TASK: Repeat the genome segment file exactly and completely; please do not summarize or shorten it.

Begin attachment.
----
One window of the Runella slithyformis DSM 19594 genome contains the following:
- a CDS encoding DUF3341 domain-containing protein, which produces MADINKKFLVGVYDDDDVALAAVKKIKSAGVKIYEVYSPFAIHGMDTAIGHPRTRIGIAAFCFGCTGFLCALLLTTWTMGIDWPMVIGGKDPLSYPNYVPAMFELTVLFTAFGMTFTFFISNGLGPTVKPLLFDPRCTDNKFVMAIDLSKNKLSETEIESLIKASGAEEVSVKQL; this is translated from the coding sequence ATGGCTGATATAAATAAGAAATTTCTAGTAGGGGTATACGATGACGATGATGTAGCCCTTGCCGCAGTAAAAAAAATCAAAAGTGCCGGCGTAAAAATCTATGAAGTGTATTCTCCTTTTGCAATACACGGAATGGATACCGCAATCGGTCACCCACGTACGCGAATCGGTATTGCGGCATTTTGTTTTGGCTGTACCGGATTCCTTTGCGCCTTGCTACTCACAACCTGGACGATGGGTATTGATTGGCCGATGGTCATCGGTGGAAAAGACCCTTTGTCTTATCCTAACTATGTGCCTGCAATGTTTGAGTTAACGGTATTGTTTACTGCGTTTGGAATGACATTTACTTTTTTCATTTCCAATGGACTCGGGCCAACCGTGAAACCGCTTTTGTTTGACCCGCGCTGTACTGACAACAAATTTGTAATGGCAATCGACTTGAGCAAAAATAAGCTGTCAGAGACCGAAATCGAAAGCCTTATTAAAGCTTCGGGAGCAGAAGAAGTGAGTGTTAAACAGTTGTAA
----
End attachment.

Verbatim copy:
One window of the Runella slithyformis DSM 19594 genome contains the following:
- a CDS encoding DUF3341 domain-containing protein, which produces MADINKKFLVGVYDDDDVALAAVKKIKSAGVKIYEVYSPFAIHGMDTAIGHPRTRIGIAAFCFGCTGFLCALLLTTWTMGIDWPMVIGGKDPLSYPNYVPAMFELTVLFTAFGMTFTFFISNGLGPTVKPLLFDPRCTDNKFVMAIDLSKNKLSETEIESLIKASGAEEVSVKQL; this is translated from the coding sequence ATGGCTGATATAAATAAGAAATTTCTAGTAGGGGTATACGATGACGATGATGTAGCCCTTGCCGCAGTAAAAAAAATCAAAAGTGCCGGCGTAAAAATCTATGAAGTGTATTCTCCTTTTGCAATACACGGAATGGATACCGCAATCGGTCACCCACGTACGCGAATCGGTATTGCGGCATTTTGTTTTGGCTGTACCGGATTCCTTTGCGCCTTGCTACTCACAACCTGGACGATGGGTATTGATTGGCCGATGGTCATCGGTGGAAAAGACCCTTTGTCTTATCCTAACTATGTGCCTGCAATGTTTGAGTTAACGGTATTGTTTACTGCGTTTGGAATGACATTTACTTTTTTCATTTCCAATGGACTCGGGCCAACCGTGAAACCGCTTTTGTTTGACCCGCGCTGTACTGACAACAAATTTGTAATGGCAATCGACTTGAGCAAAAATAAGCTGTCAGAGACCGAAATCGAAAGCCTTATTAAAGCTTCGGGAGCAGAAGAAGTGAGTGTTAAACAGTTGTAA